The authors of the new study noted that mutations that make coronavirus "more evil" may not appear in the future.
None of the known mutations of the coronavirus SARS-CoV-2 seemed to increase its infectivity, that is, the ability to be transmitted from person to person. A study on this subject has been posted on the preprint resource, bioRxiv. It has not yet been reviewed for publication in journals.
Scientists analyzed the data on the genomes of more than 15 thousand SARS-CoV-2 viruses from 75 countries. The information was based on studies that another scientific group published in a journal. Infection, Genetics and Evolution in a work on the genetic diversity of the virus.
“As mutations are documented, scientists are trying to figure out whether any of them can make the virus more deadly, because it is vital to detect such changes as early as possible,” said Professor Francois Balloux from Universitetskoye London College, lead author of the study.
The authors reported that coronaviruses have several ways to develop mutations: as a result of simple errors, due to interaction with other viruses and with the host immunity. Mutations can be both neutral and beneficial for viruses. Mutations of both of these species can become common if they are transmitted to the next generation of viruses.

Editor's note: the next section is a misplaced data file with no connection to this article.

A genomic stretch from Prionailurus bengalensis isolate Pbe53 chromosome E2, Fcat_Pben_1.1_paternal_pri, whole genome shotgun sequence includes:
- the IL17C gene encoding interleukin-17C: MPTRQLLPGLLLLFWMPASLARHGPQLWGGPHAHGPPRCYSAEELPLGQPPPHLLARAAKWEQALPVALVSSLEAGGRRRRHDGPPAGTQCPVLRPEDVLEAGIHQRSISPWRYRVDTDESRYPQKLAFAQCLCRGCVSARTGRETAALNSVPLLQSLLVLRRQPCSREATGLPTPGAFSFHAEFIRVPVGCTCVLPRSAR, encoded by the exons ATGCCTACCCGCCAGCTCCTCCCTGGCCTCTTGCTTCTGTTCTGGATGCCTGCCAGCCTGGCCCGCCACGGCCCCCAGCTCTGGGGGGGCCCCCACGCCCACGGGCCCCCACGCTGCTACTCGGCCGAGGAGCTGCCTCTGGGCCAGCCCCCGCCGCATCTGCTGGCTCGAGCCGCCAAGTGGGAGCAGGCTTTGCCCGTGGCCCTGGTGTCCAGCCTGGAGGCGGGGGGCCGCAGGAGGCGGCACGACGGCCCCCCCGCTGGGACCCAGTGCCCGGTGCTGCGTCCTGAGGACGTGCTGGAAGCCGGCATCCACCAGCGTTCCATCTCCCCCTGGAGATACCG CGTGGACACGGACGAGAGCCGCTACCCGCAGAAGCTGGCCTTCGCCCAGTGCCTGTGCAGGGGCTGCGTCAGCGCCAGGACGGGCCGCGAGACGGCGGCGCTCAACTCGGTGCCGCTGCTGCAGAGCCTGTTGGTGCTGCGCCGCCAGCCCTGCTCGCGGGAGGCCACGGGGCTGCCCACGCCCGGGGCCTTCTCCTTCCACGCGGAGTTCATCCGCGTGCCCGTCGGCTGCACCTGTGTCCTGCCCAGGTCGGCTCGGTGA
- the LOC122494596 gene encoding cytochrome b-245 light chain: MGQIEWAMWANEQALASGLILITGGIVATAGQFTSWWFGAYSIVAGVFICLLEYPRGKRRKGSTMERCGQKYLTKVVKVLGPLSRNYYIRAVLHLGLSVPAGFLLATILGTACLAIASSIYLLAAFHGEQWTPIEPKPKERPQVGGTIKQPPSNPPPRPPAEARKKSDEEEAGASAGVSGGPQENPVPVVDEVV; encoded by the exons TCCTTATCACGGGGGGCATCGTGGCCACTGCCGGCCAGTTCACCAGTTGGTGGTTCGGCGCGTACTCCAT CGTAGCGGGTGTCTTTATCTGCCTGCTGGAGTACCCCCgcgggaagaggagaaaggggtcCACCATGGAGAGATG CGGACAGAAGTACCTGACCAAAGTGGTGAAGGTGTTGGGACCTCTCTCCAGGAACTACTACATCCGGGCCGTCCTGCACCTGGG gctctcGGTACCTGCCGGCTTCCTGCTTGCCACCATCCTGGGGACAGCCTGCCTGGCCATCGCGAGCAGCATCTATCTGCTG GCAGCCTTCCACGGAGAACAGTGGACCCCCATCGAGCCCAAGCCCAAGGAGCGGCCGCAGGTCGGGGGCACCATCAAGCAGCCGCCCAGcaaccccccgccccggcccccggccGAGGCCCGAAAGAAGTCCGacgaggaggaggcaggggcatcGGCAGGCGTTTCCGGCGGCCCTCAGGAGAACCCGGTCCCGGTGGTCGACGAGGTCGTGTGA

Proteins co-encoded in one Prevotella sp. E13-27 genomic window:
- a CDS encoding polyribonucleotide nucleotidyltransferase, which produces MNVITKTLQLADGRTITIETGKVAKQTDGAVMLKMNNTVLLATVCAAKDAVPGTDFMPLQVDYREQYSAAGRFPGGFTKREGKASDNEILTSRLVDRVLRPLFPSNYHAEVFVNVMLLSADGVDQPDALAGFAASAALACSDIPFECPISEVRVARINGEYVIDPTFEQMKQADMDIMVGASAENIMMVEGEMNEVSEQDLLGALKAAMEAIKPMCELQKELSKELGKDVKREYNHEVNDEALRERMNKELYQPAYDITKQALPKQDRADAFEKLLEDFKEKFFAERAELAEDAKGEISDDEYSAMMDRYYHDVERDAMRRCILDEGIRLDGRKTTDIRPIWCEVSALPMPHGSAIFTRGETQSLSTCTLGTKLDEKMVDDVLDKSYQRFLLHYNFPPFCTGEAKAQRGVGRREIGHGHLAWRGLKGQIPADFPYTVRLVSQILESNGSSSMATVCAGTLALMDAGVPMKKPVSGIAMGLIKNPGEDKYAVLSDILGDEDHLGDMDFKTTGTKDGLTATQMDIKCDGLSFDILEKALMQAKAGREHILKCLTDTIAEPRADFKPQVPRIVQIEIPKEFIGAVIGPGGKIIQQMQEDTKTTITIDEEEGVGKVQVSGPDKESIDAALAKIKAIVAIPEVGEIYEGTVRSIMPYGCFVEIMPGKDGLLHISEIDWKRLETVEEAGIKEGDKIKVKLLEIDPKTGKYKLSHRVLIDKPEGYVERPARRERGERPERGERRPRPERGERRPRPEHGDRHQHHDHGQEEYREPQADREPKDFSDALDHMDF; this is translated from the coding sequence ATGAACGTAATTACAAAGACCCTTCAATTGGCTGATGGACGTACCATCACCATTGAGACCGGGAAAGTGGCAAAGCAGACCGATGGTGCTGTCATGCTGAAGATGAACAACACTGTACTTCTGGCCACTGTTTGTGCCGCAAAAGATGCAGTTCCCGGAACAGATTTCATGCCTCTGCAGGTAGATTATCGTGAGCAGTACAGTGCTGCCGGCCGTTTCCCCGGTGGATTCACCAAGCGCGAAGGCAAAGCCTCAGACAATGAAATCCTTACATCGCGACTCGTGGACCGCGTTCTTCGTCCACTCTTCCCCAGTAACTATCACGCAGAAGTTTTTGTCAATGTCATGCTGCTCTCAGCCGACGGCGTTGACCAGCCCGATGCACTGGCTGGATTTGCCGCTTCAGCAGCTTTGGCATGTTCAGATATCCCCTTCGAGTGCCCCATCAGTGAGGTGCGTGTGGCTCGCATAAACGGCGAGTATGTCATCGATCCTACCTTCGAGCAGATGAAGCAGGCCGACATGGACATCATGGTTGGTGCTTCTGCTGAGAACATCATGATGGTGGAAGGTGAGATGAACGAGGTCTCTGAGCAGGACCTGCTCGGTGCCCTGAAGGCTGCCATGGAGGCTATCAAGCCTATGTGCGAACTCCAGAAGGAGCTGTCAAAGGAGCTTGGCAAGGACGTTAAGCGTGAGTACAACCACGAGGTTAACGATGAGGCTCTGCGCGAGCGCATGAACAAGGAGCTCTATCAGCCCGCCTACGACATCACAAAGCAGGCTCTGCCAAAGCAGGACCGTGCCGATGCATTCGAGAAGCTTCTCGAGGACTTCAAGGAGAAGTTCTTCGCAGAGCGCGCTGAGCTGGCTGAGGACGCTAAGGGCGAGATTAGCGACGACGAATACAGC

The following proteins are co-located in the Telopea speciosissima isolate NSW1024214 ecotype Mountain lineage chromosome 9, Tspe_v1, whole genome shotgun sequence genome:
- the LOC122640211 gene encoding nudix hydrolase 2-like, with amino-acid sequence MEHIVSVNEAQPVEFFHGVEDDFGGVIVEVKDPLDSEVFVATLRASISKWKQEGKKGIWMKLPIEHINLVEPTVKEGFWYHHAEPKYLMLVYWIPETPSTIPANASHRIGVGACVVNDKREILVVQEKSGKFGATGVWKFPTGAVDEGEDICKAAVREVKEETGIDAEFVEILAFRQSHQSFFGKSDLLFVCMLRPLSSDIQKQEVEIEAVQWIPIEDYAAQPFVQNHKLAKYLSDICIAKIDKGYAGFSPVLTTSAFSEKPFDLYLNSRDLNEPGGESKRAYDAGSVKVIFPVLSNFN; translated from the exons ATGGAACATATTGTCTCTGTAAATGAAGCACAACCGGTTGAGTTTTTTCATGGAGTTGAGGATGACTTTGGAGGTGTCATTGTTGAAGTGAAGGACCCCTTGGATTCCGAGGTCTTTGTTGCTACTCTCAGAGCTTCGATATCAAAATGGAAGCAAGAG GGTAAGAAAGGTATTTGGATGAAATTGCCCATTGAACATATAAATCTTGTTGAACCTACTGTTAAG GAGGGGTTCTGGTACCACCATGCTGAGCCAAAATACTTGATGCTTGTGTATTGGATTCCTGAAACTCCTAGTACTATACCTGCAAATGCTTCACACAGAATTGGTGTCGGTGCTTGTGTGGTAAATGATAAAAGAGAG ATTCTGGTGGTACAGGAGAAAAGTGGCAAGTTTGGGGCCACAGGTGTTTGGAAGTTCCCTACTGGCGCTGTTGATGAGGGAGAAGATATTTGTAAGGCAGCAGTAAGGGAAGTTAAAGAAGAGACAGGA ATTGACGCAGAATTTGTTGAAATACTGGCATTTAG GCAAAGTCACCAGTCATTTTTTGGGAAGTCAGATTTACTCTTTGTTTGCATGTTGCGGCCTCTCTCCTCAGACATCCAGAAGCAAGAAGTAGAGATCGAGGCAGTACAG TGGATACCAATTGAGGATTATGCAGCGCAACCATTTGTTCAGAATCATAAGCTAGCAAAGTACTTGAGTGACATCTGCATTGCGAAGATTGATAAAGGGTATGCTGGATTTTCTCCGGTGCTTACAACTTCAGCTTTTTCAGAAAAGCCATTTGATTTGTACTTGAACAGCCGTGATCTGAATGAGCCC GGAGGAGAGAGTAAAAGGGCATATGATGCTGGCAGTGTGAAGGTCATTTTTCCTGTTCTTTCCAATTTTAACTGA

Scientists have discovered 6882 mutations in viruses of a huge sample of SARS-CoV-2. For 273 mutations, they found evidence that they independently reoccur. Among them were 31 mutations that occurred at least 10 times during a pandemic.
A model of the evolution of the virus showed that none of the mutations was transmitted to descendants more efficiently than others. No evidence was found that any mutation improves transmission.
Scientists paid special attention to the mutation D614G, which is associated with the S-protein of the virus, as it was previously suggested that it is associated with an increase in infectivity. In this analysis, no association of the D614G mutation with increased transmission was found.
“We still expect the virus to mutate and its pedigree will finally split into different lines. But this does not necessarily mean that any of the lines will become more contagious or harmful, ”said Dr. Lucy van Dorp, co-author of the study.